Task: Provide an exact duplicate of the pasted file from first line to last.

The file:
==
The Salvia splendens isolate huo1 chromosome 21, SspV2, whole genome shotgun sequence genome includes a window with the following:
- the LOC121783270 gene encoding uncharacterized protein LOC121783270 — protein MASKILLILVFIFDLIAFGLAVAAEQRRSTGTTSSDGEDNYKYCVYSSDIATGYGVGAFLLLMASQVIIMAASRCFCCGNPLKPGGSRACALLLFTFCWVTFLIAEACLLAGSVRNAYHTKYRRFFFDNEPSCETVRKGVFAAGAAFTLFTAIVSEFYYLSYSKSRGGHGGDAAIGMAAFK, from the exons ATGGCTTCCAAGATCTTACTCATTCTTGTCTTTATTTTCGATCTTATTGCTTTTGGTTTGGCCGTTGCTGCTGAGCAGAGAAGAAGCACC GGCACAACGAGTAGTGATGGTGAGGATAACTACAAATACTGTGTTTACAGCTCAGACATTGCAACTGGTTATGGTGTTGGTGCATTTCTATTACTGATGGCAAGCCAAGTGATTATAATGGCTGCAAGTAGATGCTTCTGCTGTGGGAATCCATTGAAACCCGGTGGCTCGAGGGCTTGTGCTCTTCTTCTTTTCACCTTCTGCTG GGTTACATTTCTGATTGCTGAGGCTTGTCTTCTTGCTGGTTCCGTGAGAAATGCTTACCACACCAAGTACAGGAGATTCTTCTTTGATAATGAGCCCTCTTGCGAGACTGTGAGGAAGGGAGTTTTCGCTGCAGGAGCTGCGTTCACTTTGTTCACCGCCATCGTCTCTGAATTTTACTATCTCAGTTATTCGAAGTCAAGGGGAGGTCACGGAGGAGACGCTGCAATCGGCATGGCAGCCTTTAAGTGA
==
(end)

The Salvia splendens isolate huo1 chromosome 21, SspV2, whole genome shotgun sequence genome includes a window with the following:
- the LOC121783270 gene encoding uncharacterized protein LOC121783270 — protein MASKILLILVFIFDLIAFGLAVAAEQRRSTGTTSSDGEDNYKYCVYSSDIATGYGVGAFLLLMASQVIIMAASRCFCCGNPLKPGGSRACALLLFTFCWVTFLIAEACLLAGSVRNAYHTKYRRFFFDNEPSCETVRKGVFAAGAAFTLFTAIVSEFYYLSYSKSRGGHGGDAAIGMAAFK, from the exons ATGGCTTCCAAGATCTTACTCATTCTTGTCTTTATTTTCGATCTTATTGCTTTTGGTTTGGCCGTTGCTGCTGAGCAGAGAAGAAGCACC GGCACAACGAGTAGTGATGGTGAGGATAACTACAAATACTGTGTTTACAGCTCAGACATTGCAACTGGTTATGGTGTTGGTGCATTTCTATTACTGATGGCAAGCCAAGTGATTATAATGGCTGCAAGTAGATGCTTCTGCTGTGGGAATCCATTGAAACCCGGTGGCTCGAGGGCTTGTGCTCTTCTTCTTTTCACCTTCTGCTG GGTTACATTTCTGATTGCTGAGGCTTGTCTTCTTGCTGGTTCCGTGAGAAATGCTTACCACACCAAGTACAGGAGATTCTTCTTTGATAATGAGCCCTCTTGCGAGACTGTGAGGAAGGGAGTTTTCGCTGCAGGAGCTGCGTTCACTTTGTTCACCGCCATCGTCTCTGAATTTTACTATCTCAGTTATTCGAAGTCAAGGGGAGGTCACGGAGGAGACGCTGCAATCGGCATGGCAGCCTTTAAGTGA